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General Practice 2023

H1N1 vaccine: who can take it and side effects

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H1N1 vaccine: who can take it and side effects
H1N1 vaccine: who can take it and side effects

The H1N1 vaccine contains fragments of the influenza A virus, which is a variant of the common flu virus, stimulating the action of the immune system to produce anti-H1N1 antibodies, which attack and kill the virus, protecting the person against the disease.

This vaccine can be taken by anyone, but some specific groups take priority, such as the elderly, children or people with chronic diseases, as they are at greater risk of serious complications that can be life-threatening. After taking the vaccine, it is common to have adverse reactions such as pain, redness or swelling at the injection site, which improve in a few days.

The H1N1 vaccine is made available by SUS free of charge to risk groups, being administered at he alth posts in annual vaccination campaigns. For people who do not belong to risk groups, the vaccine can be found in private vaccination clinics.


Who can take it

The H1N1 vaccine can be taken by anyone over 6 months of age to prevent infection caused by the influenza A virus, which is H1N1.

However, some groups have priority to get the vaccine:

  • He alth care professionals;
  • Pregnant women at any gestational age;
  • Women up to 45 days after childbirth;
  • Older people over 60 years old;
  • Teachers;
  • People with chronic diseases such as kidney or liver failure;
  • People with lung diseases such as asthma, bronchitis or emphysema;
  • People with cardiovascular disease;
  • Adolescents and young people aged 12 to 21 under socio-educational measures;
  • Prisoners and professionals in the prison system;
  • Children from six months to less than six years old;
  • Indigenous population.

The protection offered by the H1N1 vaccine usually occurs from 2 to 3 weeks after vaccination and can last from 6 to 12 months, so it should be given every year.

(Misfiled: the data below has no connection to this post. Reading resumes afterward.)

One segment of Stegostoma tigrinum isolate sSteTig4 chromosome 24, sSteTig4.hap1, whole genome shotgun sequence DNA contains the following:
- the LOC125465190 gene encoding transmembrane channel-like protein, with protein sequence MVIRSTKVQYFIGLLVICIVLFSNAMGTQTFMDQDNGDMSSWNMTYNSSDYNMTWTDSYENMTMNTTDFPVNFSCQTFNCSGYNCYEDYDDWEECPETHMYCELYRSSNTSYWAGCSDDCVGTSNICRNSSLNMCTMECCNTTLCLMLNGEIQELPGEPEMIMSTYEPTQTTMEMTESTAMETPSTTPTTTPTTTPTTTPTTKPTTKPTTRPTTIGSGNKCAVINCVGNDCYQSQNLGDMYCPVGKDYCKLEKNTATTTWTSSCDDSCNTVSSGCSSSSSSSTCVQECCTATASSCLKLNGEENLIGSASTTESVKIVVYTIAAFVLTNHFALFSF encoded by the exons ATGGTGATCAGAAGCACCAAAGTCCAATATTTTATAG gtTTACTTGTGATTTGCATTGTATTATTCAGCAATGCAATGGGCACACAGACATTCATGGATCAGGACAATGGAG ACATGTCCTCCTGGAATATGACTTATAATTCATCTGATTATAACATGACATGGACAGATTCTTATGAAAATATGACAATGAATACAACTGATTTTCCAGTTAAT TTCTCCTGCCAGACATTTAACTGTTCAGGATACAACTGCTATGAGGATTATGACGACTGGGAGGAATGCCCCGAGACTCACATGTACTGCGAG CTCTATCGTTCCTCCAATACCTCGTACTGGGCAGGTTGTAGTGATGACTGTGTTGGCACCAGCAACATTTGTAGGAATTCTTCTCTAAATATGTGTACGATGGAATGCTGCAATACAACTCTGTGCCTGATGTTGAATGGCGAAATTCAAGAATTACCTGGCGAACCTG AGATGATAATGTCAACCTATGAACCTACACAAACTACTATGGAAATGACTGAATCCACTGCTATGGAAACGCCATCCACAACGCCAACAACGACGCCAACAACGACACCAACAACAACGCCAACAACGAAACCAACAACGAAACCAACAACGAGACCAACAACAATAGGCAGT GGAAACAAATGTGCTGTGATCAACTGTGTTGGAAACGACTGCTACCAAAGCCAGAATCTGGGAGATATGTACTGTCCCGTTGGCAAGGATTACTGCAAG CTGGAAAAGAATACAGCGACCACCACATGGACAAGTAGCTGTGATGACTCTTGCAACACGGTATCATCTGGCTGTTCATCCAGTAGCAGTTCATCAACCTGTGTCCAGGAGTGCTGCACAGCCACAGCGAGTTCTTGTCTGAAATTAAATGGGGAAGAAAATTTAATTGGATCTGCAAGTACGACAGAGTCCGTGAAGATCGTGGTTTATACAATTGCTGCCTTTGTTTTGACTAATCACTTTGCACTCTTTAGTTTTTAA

Who cannot take it

The H1N1 vaccine should not be given to people who are allergic to eggs, as the vaccine contains egg proteins in its preparation, which can lead to severe allergic reaction or anaphylactic shock. Therefore, vaccines are always administered in he alth centers, hospitals or clinics that have equipment for immediate care in case of an allergic reaction.

Furthermore, this vaccine should not be taken by children under 6 months of age, by people with fever, acute infection, bleeding or clotting problems, Guillain-Barré syndrome, or in cases where the immune system is weakened as in HIV carriers or undergoing cancer treatment.

Main adverse reactions

The main adverse reactions in adults that can occur after taking the H1N1 vaccine are:

  • Pain, redness or swelling at the injection site;
  • Headache;
  • Fever;
  • Nausea;
  • Cough;
  • Eye irritation;
  • Muscle pain.

Usually, these symptoms are temporary and improve in a few days, however, if they do not improve, you should inform your doctor or seek emergency care.

In children, the most common adverse reactions, which should be reported to the pediatrician who regularly monitors the child, are pain at the injection site, irritability, rhinitis, fever, cough, loss of appetite, vomiting, diarrhea, muscle pain or sore throat.

How to know if the vaccine is safe

All vaccines administered in the private network or in hospitals and he alth centers by the SUS are approved by Anvisa, which has a strict quality control of vaccines and, therefore, are reliable and protect the person from various diseases.

The H1N1 vaccine is safe, but it is only effective if the person's immune system produces enough anti-H1N1 antibodies to prevent infection by the virus, so it is important to get the vaccine annually, especially for people who belong to the risk group to avoid complications that can be fatal.

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